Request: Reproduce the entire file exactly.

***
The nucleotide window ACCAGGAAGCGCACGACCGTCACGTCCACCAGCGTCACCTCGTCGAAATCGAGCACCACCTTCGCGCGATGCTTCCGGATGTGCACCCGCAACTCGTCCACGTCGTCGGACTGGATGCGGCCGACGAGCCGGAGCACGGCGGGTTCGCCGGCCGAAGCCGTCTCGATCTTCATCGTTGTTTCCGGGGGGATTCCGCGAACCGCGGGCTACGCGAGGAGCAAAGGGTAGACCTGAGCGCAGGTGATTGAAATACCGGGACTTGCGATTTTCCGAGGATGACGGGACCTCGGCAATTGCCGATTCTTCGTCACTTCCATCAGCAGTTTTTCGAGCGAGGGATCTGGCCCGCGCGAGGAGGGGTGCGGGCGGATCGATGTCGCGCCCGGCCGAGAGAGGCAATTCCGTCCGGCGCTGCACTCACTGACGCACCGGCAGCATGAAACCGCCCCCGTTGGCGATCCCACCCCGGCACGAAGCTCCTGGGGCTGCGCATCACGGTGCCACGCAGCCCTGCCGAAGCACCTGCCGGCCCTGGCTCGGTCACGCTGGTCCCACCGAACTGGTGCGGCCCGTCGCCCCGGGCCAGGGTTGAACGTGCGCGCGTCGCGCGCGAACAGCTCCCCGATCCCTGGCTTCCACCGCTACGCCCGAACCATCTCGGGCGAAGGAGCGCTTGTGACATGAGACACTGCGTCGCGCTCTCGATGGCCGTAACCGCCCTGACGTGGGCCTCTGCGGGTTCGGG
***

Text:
The nucleotide window ACCAGGAAGCGCACGACCGTCACGTCCACCAGCGTCACCTCGTCGAAATCGAGCACCACCTTCGCGCGATGCTTCCGGATGTGCACCCGCAACTCGTCCACGTCGTCGGACTGGATGCGGCCGACGAGCCGGAGCACGGCGGGTTCGCCGGCCGAAGCCGTCTCGATCTTCATCGTTGTTTCCGGGGGGATTCCGCGAACCGCGGGCTACGCGAGGAGCAAAGGGTAGACCTGAGCGCAGGTGATTGAAATACCGGGACTTGCGATTTTCCGAGGATGACGGGACCTCGGCAATTGCCGATTCTTCGTCACTTCCATCAGCAGTTTTTCGAGCGAGGGATCTGGCCCGCGCGAGGAGGGGTGCGGGCGGATCGATGTCGCGCCCGGCCGAGAGAGGCAATTCCGTCCGGCGCTGCACTCACTGACGCACCGGCAGCATGAAACCGCCCCCGTTGGCGATCCCACCCCGGCACGAAGCTCCTGGGGCTGCGCATCACGGTGCCACGCAGCCCTGCCGAAGCACCTGCCGGCCCTGGCTCGGTCACGCTGGTCCCACCGAACTGGTGCGGCCCGTCGCCCCGGGCCAGGGTTGAACGTGCGCGCGTCGCGCGCGAACAGCTCCCCGATCCCTGGCTTCCACCGCTACGCCCGAACCATCTCGGGCGAAGGAGCGCTTGTGACATGAGACACTGCGTCGCGCTCTCGATGGCCGTAACCGCCCTGACGTGGGCCTCTGCGGGTTCGGG